"I was wrong" can be three of the most difficult words to say. Why is that?
Well, there are a number of possibilities. Perhaps you honestly believe that you're right about an issue and can't accept the truth. It may be that you feel that you would get in trouble or suffer a terrible consequence if you confess. Or maybe it's just that you want to pass the buck.
Regardless of the reason, admitting when you've been wrong or done the wrong thing is critical for the health and future of a relationship - especially in marriage.
Tami and I have gotten into a number of silly debates over the last 30 years. At one point I reached into my pocket and pulled out the change I had (26 cents) and bet her that I was right. From that time on, we've made countless 26-cent bets. Of course, I'm usually the one who collects! (HA!)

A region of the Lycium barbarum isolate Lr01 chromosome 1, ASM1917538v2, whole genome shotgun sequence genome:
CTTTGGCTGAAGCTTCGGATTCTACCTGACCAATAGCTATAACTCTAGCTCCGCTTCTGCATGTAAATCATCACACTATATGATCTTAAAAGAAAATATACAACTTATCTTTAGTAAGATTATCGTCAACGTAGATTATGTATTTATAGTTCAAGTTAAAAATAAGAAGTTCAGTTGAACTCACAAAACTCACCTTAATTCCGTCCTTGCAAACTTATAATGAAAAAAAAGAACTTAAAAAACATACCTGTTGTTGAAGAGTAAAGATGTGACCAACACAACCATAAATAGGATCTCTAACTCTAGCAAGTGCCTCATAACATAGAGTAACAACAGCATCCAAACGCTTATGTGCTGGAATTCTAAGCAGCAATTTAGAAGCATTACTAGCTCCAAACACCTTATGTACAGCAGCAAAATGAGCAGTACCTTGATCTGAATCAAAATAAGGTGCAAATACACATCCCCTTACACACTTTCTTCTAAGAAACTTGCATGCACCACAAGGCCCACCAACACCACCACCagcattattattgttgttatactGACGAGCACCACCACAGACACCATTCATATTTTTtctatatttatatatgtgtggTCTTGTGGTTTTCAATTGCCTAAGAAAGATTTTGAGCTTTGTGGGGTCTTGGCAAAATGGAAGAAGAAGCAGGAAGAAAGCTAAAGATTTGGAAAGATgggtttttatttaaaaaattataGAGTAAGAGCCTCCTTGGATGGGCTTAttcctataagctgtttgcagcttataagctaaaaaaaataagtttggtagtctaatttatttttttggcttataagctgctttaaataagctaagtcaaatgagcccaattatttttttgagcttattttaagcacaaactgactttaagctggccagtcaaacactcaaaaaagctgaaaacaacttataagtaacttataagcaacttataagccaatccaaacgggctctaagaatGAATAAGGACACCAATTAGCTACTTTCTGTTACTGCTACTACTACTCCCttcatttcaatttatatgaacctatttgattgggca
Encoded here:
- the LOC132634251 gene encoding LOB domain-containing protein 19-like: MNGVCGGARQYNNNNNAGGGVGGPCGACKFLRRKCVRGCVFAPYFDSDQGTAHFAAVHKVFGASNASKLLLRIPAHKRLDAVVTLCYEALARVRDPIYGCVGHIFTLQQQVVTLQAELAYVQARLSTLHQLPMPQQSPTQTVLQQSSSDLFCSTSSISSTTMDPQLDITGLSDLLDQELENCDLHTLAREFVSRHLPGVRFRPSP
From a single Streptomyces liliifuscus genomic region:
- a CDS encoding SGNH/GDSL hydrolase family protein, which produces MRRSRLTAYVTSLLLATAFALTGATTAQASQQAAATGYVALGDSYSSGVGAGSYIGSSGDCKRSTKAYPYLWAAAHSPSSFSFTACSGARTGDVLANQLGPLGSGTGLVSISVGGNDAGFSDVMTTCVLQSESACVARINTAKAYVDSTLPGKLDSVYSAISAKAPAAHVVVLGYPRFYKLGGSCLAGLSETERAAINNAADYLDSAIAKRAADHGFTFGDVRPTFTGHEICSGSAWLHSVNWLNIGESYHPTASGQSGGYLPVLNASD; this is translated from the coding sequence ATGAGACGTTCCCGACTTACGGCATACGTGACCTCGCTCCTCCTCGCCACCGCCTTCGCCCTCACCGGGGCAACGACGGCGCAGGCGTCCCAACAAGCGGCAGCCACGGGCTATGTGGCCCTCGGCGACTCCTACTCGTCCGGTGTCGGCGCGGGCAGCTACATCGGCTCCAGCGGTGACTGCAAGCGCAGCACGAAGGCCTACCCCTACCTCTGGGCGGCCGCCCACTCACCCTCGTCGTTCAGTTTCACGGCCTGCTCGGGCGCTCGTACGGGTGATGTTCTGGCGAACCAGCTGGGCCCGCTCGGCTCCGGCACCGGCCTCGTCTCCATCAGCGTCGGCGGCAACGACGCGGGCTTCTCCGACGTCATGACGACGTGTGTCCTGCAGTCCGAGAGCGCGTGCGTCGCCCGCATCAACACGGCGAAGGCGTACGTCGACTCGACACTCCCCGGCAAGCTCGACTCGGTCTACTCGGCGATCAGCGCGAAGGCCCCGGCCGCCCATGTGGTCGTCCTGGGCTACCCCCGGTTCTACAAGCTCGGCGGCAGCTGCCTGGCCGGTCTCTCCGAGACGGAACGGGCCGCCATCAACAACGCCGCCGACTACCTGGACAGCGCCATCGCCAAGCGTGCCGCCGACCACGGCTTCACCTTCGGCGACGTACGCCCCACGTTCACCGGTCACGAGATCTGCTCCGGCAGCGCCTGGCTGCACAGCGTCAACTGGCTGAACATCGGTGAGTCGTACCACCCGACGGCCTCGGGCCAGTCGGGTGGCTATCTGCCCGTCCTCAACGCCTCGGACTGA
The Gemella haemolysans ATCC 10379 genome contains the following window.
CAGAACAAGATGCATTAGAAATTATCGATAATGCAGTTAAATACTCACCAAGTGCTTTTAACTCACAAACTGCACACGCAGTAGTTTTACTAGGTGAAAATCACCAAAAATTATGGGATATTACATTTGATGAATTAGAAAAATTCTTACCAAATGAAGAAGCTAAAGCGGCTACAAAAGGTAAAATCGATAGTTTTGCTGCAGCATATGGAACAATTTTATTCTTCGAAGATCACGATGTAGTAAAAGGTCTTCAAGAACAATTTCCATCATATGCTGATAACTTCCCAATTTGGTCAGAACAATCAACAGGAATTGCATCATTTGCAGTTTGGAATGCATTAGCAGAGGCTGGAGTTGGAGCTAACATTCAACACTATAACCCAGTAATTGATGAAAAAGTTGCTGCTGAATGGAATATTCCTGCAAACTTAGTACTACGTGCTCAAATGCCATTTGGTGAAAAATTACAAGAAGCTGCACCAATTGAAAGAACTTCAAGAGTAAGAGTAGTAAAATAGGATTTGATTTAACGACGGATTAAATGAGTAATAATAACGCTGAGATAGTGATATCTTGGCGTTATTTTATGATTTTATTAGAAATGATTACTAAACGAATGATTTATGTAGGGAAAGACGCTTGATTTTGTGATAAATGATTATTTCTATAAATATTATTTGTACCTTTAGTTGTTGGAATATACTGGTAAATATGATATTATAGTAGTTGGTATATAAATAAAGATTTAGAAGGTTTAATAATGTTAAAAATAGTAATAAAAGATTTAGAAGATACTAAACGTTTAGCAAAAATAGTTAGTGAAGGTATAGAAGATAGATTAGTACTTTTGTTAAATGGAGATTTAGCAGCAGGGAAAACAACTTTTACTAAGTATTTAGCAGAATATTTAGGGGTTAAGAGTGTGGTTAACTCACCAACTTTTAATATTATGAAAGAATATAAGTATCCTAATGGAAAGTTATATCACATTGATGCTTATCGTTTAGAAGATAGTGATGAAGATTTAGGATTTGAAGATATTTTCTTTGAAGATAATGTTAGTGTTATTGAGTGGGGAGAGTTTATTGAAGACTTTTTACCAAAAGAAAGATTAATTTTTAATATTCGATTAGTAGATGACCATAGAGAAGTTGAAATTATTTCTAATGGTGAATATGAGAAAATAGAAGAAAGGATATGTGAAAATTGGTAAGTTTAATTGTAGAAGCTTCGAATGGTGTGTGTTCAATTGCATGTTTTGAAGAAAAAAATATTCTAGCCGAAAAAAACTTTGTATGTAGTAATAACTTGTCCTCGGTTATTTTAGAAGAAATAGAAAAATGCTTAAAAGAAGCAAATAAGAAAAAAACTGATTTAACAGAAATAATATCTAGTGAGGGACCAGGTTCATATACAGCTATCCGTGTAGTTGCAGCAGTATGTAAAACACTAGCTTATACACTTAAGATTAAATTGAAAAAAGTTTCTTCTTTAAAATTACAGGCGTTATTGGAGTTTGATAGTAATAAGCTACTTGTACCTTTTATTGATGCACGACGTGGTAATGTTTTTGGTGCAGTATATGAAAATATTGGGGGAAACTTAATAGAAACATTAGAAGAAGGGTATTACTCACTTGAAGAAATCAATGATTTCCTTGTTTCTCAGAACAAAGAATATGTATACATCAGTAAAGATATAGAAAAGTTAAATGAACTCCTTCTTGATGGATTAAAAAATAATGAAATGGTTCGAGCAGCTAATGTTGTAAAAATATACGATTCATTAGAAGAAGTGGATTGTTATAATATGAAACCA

The truth is that each of us make mistakes, do hurtful things, and find ourselves on the losing end of the old 26-cent-bet. When we are willing to set our ego aside and admit our faults we open the door for reconciliation and a healthy relationship. But if we refuse to take responsibility or blame someone or something else the relationship is going to be damaged. A continued lack of humility eventually breaks relationships beyond repair.
This Sunday, January 19th, I'll take my turn in our series "God's Master Plan for Marriage" as we talk about being humble. I hope you'll be able to join us.
In the meanwhile, take a cue from the Fonz and practice saying, "I was wrrrnnnn.."
Thoughts about living as a Jesus follower and life at Community Covenant Church